The Cooper Companies, Inc. (NYSE:COO) will release its quarterly report on Thursday, and with the stock trading at all-time highs, investors are looking for strong results from the company. Despite some headwinds that have hurt other medical-device makers, The Cooper Companies, Inc. (NYSE:COO) earnings appear likely to grow both this quarter and well into the future.
The Cooper Companies, Inc. (NYSE:COO) has focused on two major segments for its success. On one hand, it makes vision-care products, with an emphasis on contact lenses. Yet Cooper also makes products to supply medical professionals specializing in obstetrics and gynecology, with the goal of improving health care delivery to women. Let’s take an early look at what’s been happening with The Cooper Companies, Inc. (NYSE:COO) over the past quarter and what we’re likely to see in its report.
Stats on Cooper
|Analyst EPS Estimate||$1.72|
|Change From Year-Ago EPS||18.6%|
|Revenue Estimate||$410.54 million|
|Change From Year-Ago Revenue||8.6%|
|Earnings Beats in Past 4 Quarters||3|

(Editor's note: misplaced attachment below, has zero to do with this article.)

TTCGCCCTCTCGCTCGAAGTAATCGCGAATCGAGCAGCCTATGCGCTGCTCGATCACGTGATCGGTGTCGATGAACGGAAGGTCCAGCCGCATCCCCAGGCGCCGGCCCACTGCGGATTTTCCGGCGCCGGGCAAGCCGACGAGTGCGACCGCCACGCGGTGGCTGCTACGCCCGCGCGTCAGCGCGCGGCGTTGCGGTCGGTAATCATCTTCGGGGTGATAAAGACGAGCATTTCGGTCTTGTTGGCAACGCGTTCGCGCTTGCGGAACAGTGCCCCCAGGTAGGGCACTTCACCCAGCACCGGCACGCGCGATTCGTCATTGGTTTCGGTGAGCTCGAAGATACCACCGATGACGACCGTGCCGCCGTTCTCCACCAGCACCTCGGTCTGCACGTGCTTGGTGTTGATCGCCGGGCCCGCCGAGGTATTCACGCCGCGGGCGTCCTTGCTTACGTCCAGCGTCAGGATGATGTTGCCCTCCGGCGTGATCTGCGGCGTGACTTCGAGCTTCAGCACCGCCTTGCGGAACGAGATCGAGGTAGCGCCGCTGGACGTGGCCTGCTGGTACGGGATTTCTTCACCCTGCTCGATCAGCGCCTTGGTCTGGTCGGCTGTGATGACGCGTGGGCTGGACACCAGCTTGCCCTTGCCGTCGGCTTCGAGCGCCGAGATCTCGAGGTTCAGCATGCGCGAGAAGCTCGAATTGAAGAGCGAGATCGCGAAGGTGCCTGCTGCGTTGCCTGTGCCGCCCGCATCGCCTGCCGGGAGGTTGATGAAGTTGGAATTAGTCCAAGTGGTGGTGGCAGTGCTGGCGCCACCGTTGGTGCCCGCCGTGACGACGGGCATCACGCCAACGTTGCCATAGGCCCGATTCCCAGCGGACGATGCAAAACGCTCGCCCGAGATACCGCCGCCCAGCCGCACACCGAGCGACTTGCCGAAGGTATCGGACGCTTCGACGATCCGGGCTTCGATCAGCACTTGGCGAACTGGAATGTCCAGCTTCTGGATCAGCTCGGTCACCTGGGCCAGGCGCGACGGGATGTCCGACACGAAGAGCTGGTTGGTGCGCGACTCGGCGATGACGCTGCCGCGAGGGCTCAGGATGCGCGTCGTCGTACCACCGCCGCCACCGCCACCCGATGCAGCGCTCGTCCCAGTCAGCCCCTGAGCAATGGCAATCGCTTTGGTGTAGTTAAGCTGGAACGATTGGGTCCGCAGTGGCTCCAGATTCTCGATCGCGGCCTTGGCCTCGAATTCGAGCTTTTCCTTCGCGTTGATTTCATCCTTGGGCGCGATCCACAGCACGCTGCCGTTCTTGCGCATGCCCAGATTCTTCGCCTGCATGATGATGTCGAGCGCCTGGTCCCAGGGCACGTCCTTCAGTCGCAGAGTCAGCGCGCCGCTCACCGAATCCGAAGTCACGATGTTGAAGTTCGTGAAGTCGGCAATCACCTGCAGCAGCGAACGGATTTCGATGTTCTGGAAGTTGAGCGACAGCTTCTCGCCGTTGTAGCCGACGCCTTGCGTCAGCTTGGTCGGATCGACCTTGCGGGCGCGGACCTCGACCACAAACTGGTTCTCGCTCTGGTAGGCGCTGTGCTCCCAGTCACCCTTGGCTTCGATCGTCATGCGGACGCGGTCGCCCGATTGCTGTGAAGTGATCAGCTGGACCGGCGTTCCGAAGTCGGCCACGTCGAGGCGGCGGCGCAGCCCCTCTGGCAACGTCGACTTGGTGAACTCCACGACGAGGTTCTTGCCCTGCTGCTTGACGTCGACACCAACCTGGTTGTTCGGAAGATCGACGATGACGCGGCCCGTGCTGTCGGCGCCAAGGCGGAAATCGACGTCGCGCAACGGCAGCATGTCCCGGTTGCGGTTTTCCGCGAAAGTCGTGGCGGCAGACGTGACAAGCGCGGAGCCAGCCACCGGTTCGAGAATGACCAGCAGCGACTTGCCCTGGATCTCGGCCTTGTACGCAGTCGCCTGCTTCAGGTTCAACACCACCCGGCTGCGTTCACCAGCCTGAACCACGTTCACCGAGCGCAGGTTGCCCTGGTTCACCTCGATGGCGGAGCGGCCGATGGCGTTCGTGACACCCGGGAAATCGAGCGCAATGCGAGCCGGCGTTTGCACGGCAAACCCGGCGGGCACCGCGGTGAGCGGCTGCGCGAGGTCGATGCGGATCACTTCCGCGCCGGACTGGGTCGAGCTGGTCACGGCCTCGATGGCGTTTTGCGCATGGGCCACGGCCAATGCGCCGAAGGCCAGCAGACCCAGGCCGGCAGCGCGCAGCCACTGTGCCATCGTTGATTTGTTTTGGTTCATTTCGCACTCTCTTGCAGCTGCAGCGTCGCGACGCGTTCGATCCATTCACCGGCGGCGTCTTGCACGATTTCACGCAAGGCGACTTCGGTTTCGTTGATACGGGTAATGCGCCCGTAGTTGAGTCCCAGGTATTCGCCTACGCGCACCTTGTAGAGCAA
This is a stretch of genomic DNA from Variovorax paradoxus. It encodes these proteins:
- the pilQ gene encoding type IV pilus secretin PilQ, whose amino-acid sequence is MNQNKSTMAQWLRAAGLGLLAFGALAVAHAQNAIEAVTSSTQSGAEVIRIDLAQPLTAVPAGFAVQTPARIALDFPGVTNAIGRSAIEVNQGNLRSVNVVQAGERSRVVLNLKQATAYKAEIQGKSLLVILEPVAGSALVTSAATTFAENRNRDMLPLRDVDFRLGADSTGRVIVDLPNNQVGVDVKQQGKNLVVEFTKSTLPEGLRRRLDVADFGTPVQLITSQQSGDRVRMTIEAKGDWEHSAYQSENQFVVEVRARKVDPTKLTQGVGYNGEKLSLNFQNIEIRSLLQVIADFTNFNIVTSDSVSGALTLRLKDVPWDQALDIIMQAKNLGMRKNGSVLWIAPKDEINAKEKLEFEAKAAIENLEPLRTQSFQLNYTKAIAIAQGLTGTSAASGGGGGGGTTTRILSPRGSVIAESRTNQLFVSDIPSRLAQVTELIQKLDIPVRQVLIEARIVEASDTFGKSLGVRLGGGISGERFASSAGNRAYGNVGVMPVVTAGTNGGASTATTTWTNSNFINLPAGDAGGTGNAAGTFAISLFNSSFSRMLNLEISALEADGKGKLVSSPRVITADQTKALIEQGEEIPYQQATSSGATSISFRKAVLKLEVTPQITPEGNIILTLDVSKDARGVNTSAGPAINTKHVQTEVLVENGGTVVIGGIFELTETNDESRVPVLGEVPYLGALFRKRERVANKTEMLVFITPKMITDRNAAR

How far can Cooper earnings climb?
Analysts have gotten more optimistic about the prospects for Cooper earnings in recent months, boosting their July quarter estimates by a nickel per share and their full fiscal-year projections by more than triple that amount. The stock has continued its strong move upward, rising 17% since late May.
The Cooper Companies, Inc. (NYSE:COO) carried its positive momentum from last quarter, reporting solid results from its fiscal second quarter. Earnings climbed 36% on an 11% jump in revenue, with CEO Bob Weiss specifically referring to the company’s newly launched MyDay single-use contact lenses as an example of its success in delivering on its long-term goals. The company managed to increase its margins in part by cutting royalty payments on its silicone hydrogel lens sales, and Cooper also reduced its outstanding debt by more than a fifth during the quarter.
Part of The Cooper Companies, Inc. (NYSE:COO)’s success has come from identifying and delivering on customers’ wants and needs. In vision, sales of one-day contact lenses carry much higher profit margins than its monthly lenses. That’s consistent with the experience of health care giant Johnson & Johnson (NYSE:JNJ), which also specifically noted daily lenses as a growth opportunity for its worldwide vision-care business. Cooper recently got an analyst upgrade that cited continued strength in contact lens sales in projecting a favorable outcome for shareholders.